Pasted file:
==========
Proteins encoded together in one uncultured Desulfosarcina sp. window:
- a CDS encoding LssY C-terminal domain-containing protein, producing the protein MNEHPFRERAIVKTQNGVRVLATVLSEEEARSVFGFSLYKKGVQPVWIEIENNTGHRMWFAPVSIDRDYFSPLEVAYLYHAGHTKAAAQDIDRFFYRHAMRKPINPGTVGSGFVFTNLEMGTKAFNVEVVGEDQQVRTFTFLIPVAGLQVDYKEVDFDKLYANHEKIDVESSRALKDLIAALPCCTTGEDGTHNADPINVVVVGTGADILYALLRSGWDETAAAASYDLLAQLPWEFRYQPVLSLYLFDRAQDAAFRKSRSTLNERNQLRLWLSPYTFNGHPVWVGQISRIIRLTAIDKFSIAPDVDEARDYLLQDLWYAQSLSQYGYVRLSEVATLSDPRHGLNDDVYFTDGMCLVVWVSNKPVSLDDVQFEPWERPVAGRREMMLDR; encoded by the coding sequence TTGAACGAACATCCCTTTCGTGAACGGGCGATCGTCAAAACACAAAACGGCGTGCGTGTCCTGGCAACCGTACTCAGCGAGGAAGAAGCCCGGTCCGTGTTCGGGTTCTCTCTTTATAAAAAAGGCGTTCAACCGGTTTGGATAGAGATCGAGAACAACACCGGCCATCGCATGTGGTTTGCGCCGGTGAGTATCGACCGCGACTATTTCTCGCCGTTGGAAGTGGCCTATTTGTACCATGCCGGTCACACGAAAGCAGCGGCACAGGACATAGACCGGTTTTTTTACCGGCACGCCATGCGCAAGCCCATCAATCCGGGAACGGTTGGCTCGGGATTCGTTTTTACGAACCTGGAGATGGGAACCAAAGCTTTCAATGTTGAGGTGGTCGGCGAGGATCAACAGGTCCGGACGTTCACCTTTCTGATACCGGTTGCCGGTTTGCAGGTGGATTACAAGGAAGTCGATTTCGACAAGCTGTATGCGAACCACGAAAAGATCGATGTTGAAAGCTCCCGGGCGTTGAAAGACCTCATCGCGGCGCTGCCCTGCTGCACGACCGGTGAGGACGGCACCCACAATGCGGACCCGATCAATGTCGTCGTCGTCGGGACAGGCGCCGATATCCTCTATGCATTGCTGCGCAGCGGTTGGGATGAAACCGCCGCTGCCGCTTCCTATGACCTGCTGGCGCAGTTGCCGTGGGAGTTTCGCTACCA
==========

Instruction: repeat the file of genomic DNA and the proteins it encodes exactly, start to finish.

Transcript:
Proteins encoded together in one uncultured Desulfosarcina sp. window:
- a CDS encoding LssY C-terminal domain-containing protein, producing the protein MNEHPFRERAIVKTQNGVRVLATVLSEEEARSVFGFSLYKKGVQPVWIEIENNTGHRMWFAPVSIDRDYFSPLEVAYLYHAGHTKAAAQDIDRFFYRHAMRKPINPGTVGSGFVFTNLEMGTKAFNVEVVGEDQQVRTFTFLIPVAGLQVDYKEVDFDKLYANHEKIDVESSRALKDLIAALPCCTTGEDGTHNADPINVVVVGTGADILYALLRSGWDETAAAASYDLLAQLPWEFRYQPVLSLYLFDRAQDAAFRKSRSTLNERNQLRLWLSPYTFNGHPVWVGQISRIIRLTAIDKFSIAPDVDEARDYLLQDLWYAQSLSQYGYVRLSEVATLSDPRHGLNDDVYFTDGMCLVVWVSNKPVSLDDVQFEPWERPVAGRREMMLDR; encoded by the coding sequence TTGAACGAACATCCCTTTCGTGAACGGGCGATCGTCAAAACACAAAACGGCGTGCGTGTCCTGGCAACCGTACTCAGCGAGGAAGAAGCCCGGTCCGTGTTCGGGTTCTCTCTTTATAAAAAAGGCGTTCAACCGGTTTGGATAGAGATCGAGAACAACACCGGCCATCGCATGTGGTTTGCGCCGGTGAGTATCGACCGCGACTATTTCTCGCCGTTGGAAGTGGCCTATTTGTACCATGCCGGTCACACGAAAGCAGCGGCACAGGACATAGACCGGTTTTTTTACCGGCACGCCATGCGCAAGCCCATCAATCCGGGAACGGTTGGCTCGGGATTCGTTTTTACGAACCTGGAGATGGGAACCAAAGCTTTCAATGTTGAGGTGGTCGGCGAGGATCAACAGGTCCGGACGTTCACCTTTCTGATACCGGTTGCCGGTTTGCAGGTGGATTACAAGGAAGTCGATTTCGACAAGCTGTATGCGAACCACGAAAAGATCGATGTTGAAAGCTCCCGGGCGTTGAAAGACCTCATCGCGGCGCTGCCCTGCTGCACGACCGGTGAGGACGGCACCCACAATGCGGACCCGATCAATGTCGTCGTCGTCGGGACAGGCGCCGATATCCTCTATGCATTGCTGCGCAGCGGTTGGGATGAAACCGCCGCTGCCGCTTCCTATGACCTGCTGGCGCAGTTGCCGTGGGAGTTTCGCTACCA